Five docs added to U.S. National Film Registry

The Times of Harvey Milk (pictured) and NFL Films' They Call It Pro Football are among the 25 films added to the Registry this year as "works of enduring importance to American culture."
December 20, 2012

Of the 25 films added to the U.S. Library of Congress’ National Film Registry this year, five are documentaries.

This year, Librarian of Congress James H. Billington named The Augustas, a 16-minute silent film collated from footage taken by amateur filmmaker Scott Nixon between the 1930s and 1950s; Kary Antholis’ Academy Award-winning doc short One Survivor Remembers from 1995; Ellen Bruno’s Samsara: Death and Rebirth in Cambodia from 1990; They Call it Football, the first feature from NFL Films, directed by John Hentz in 1967; and 1985′s Academy Award-winning The Times of Harvey Milk, helmed by Rob Epstein.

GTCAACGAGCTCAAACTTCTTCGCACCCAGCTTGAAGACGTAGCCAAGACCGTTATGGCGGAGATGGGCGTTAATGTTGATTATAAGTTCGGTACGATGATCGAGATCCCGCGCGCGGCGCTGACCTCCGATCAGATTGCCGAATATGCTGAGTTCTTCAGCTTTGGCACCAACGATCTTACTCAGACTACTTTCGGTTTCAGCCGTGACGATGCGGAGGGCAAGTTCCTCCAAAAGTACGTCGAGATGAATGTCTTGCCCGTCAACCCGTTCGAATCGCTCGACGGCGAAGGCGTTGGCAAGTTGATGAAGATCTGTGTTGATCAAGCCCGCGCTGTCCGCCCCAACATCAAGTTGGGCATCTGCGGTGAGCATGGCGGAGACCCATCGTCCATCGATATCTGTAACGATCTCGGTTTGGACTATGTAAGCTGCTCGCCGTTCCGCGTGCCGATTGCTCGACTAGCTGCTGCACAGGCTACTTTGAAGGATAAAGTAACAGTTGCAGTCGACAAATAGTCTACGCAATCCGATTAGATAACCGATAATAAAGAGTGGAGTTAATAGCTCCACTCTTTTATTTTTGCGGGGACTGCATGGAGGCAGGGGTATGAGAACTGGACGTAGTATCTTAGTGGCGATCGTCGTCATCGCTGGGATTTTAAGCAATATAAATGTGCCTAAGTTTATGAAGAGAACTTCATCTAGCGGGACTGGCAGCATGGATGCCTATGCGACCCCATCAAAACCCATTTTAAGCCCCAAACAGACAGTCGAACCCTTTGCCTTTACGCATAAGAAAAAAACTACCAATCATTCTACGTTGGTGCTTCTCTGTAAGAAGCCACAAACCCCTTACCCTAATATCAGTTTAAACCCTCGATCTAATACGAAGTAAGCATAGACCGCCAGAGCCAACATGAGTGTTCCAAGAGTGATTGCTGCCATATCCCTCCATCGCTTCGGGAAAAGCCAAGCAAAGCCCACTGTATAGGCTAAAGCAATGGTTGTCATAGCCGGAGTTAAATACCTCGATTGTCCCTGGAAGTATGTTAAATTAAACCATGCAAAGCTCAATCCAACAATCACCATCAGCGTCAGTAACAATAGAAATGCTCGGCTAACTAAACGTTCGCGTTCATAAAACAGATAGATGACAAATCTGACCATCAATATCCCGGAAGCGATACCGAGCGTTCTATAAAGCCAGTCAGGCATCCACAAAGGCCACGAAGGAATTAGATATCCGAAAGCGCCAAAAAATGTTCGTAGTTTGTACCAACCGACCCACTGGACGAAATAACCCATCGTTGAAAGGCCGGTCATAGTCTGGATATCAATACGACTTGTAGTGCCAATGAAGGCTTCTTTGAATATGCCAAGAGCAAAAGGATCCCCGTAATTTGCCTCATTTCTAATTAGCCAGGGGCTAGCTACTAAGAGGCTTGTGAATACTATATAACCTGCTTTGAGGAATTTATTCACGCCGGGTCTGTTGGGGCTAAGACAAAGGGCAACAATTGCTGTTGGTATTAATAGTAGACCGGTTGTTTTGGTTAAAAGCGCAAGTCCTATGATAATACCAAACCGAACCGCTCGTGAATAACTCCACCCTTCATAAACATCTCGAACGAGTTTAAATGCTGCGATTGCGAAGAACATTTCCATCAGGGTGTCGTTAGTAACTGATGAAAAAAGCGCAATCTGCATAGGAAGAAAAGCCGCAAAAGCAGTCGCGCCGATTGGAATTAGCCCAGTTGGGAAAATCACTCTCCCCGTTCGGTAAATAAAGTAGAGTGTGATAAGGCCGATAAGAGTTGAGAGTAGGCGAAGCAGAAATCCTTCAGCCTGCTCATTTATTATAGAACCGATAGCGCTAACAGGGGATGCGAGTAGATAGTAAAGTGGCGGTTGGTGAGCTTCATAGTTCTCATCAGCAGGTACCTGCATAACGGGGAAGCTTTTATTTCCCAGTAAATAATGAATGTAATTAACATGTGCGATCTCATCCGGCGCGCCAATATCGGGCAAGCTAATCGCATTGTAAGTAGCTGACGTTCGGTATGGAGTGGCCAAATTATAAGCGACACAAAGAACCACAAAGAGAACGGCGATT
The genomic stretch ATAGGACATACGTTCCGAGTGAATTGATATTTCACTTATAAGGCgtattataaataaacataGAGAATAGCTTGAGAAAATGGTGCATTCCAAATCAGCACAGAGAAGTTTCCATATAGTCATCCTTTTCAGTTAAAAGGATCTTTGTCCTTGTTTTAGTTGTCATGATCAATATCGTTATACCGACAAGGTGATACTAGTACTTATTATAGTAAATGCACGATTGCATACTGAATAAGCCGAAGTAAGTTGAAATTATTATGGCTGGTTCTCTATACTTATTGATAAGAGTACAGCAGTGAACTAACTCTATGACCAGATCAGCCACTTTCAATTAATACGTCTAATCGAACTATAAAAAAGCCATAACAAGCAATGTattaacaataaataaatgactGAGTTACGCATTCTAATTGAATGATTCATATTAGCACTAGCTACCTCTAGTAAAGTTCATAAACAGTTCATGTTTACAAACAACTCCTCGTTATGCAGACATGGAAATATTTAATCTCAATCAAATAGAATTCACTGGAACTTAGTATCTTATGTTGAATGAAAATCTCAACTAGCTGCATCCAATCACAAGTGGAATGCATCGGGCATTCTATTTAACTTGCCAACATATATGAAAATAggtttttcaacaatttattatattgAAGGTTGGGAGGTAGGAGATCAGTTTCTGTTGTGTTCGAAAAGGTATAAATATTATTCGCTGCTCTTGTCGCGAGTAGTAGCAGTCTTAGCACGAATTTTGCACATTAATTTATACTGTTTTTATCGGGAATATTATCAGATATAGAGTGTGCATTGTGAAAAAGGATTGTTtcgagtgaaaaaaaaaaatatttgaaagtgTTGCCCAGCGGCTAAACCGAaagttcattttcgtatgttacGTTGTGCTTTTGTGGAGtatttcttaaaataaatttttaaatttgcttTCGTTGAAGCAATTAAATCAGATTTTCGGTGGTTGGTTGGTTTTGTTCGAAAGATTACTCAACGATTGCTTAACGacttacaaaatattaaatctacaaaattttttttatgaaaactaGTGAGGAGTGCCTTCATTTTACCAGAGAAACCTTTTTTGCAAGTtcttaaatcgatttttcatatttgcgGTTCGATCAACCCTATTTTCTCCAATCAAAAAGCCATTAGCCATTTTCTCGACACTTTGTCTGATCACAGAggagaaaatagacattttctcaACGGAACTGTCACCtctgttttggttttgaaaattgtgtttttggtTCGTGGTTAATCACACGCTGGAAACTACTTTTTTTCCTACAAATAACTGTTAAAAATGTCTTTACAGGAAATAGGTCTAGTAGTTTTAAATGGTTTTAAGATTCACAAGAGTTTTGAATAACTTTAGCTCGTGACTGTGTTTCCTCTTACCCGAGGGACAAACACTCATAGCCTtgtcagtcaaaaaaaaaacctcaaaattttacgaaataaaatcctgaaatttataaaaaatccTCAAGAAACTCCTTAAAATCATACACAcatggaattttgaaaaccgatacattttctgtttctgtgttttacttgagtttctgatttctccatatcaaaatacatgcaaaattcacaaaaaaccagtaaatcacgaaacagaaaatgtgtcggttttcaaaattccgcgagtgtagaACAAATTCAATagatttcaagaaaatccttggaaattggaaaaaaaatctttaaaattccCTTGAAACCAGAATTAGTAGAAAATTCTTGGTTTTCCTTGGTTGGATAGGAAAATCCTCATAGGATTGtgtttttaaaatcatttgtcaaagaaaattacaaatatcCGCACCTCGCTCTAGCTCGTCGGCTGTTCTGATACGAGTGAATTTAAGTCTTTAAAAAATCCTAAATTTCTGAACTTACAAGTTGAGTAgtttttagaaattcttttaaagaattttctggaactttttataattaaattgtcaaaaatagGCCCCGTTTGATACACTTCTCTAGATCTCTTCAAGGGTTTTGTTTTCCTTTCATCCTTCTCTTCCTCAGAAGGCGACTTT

Established in 1989 to spotlight the importance of America’s film heritage, each year the Librarian of Congress names 25 films to the National Film Registry that are “culturally, historically or aesthetically” significant. The films have to be at least 10 years old. This year’s selections brings the total number of films in the registry thus far to 600.

“These films are not selected as the ‘best’ American films of all time, but rather as works of enduring importance to American culture,” said Billington in a statement regarding the full list of 25 films added this year. “They reflect who we are as a people and as a nation.”

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